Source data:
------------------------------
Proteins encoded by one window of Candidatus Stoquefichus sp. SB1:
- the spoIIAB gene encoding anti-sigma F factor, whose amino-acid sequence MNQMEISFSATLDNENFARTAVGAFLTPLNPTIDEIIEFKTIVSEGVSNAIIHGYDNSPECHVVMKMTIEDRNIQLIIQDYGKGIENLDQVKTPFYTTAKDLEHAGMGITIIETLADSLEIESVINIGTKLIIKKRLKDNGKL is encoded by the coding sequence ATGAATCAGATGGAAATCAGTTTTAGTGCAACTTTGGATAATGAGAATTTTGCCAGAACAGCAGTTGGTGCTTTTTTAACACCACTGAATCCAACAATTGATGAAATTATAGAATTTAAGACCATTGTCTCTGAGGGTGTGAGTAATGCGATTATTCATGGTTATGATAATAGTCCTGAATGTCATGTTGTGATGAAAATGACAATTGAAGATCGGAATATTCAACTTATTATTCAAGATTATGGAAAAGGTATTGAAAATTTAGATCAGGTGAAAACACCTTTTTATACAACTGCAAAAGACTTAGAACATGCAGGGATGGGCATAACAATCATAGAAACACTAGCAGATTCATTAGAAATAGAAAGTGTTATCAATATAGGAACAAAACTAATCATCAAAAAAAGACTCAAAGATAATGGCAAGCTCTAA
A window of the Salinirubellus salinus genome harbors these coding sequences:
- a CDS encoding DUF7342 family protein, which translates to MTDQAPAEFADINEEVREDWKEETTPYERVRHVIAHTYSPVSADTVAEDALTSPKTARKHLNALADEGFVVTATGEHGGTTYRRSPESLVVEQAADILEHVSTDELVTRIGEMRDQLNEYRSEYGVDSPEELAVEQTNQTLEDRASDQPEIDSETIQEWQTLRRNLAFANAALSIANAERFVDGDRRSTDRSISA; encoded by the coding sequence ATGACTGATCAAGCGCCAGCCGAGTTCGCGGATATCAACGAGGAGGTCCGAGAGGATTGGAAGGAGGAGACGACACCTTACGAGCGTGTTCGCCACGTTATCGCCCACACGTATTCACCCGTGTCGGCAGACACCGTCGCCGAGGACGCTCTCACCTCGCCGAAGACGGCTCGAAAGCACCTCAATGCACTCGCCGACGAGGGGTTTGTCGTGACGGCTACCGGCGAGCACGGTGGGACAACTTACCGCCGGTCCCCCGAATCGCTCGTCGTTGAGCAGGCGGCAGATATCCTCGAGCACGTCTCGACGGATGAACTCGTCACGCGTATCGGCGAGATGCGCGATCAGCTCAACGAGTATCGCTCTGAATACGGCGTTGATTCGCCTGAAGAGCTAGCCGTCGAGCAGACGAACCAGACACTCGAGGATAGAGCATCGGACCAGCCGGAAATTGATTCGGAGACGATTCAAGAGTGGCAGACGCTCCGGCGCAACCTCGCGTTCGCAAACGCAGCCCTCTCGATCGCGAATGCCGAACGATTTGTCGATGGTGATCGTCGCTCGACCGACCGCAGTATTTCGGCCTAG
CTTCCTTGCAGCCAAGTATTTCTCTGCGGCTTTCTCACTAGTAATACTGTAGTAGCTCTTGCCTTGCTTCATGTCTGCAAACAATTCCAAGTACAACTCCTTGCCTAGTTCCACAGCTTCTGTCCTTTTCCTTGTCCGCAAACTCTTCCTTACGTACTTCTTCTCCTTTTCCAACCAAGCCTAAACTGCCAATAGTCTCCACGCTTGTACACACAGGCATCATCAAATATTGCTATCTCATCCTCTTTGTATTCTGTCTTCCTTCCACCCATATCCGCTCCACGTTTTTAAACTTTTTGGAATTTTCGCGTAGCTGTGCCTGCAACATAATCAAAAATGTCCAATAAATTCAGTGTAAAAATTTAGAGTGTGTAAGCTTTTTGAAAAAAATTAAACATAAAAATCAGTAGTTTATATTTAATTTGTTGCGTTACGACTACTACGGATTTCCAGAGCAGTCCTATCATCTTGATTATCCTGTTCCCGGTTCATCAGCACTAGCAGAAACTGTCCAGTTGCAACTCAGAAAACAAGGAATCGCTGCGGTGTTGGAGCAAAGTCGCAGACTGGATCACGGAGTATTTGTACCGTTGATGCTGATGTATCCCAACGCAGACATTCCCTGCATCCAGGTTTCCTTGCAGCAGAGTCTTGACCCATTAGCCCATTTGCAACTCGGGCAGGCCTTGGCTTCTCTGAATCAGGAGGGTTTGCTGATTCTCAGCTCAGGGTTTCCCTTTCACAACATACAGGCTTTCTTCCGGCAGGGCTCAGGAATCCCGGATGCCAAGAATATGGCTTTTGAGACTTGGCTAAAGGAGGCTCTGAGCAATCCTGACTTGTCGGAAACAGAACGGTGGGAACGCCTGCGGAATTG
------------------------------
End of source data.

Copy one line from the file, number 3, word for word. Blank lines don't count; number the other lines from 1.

A window of the Salinirubellus salinus genome harbors these coding sequences: